With a nickname like “The Hidden Jewel of Tampa Bay,” it’s no surprise many people aren’t aware that Safety Harbor is a city with a rich history.
Odette Philippe introducing grapefruits and other citrus products to the area; mineral springs located under the Safety Harbor Spa; and the Baranoff oak tree, one of the oldest living live oaks in Pinellas County, are just a few examples of people, places and things that have great historical significance here in the Harbor.
Recently, a group of volunteers made up of city employees, artists, authors and activists formed the Safety Harbor Historical Society, with the intent of preserving and promoting many of the city’s important historical elements.
“The Safety Harbor Historical Society is an all-volunteer organization whose purpose is to augment the Safety Harbor Museum and Cultural Center’s efforts to provide public outreach to the community on events of educational and historical significance,” organization founder Carol Zieres told Safety Harbor Connect.
“The Historical Society meetings are open to anyone who has an interest in the history of our city, and is willing to participate and/or volunteer to help organize Historical Society-sponsored events.”
Said events, like the Old Fashioned Barbecue Picnic scheduled for this September, are a big part of what the organization is doing, in part because they will help raise money for its other projects.
Currently those projects include a plan to place markers on at least 10 historical sites in town, as well as create a “stepping-stone” path made up of mosaic and/or painted tiles that depict milestones of the area’s history.
“The historical markers are one such project that the HS is currently working through partnership with the City for funding to recognize buildings of historical significance, such as the former Francis and St. James Hotels, the Chamber of Commerce, the old train depot (now the American Legion), the First Library (currently the Harbor Arts Studio), Baranoff Oak Tree, etc.,” Zieres explained.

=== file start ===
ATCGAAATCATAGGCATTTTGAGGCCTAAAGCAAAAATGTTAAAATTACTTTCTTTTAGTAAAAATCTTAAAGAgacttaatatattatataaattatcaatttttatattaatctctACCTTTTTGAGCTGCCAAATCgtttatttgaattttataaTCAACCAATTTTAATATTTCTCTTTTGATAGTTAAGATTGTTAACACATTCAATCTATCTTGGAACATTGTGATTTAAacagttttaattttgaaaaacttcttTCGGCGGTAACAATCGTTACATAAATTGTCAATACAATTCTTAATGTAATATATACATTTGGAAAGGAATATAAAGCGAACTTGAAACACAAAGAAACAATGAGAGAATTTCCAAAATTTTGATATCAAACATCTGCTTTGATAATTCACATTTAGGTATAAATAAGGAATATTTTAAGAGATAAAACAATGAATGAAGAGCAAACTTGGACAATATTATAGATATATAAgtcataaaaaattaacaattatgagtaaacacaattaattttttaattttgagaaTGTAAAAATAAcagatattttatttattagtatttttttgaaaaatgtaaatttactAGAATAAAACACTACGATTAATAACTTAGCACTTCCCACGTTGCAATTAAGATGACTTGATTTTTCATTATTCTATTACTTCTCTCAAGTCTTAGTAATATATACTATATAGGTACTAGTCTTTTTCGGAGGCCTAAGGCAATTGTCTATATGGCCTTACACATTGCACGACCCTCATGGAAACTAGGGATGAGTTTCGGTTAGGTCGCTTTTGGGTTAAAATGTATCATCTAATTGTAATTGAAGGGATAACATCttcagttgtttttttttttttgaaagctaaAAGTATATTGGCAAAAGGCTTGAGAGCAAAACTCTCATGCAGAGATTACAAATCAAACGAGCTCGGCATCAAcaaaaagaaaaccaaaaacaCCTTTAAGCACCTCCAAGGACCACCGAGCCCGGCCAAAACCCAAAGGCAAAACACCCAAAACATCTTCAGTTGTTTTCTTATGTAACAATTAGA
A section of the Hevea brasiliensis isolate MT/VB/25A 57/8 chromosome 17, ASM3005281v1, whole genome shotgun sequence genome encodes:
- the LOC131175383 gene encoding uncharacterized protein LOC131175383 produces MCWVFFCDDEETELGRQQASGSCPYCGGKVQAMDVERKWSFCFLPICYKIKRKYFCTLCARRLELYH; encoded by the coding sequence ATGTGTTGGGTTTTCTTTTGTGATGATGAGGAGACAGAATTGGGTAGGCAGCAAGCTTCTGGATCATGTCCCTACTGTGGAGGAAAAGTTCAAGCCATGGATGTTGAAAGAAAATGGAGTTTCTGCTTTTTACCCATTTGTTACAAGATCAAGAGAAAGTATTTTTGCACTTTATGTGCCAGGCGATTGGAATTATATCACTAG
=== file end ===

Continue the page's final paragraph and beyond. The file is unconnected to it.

“Another project we have discussed collectively as a group is to create historical mosaic tiles and stepping stones to commemorate “milestones” reflecting a timeline of Florida history.”
Historical Society member Joe Caisse expanded on the importance of the mosaic project.
“City residents and visitors will be able to walk by various locations and instantly learn the history behind many of Safety Harbor’s buildings and sites,” he said via email.
“The stories written on these historical markers will help make Safety Harbor’s unique history come alive for everyone who passes by.”
The latest incarnation of the city’s historical society – there have been others in the past – couldn’t be coming at a more ideal time.
With the release of a book detailing the history of the town, the addition of historical walking tours downtown and the influx of visitors coming to the city thanks to the new Jolley Trolley extension, members believe the time is right to start accentuating Safety Harbor’s history.
“In the past year alone, Warren and I were able to write our book because there was a demand for one,” Laura Kepner, co-author of “A Brief History of Safety Harbor, Florida,” said. “Laura Dent started her historical walking tours, and the Chamber building now has a mural depicting historical figures and city lore.”
“I’ve noticed a definite increase and sense of pride in our city’s history – from lifelong residents whose grandparents lived here to new residents.”
For more information on the Safety Harbor Historical Society, including becoming a member, visit the organization’s Facebook page or contact Carol Zieres via email at email@example.com.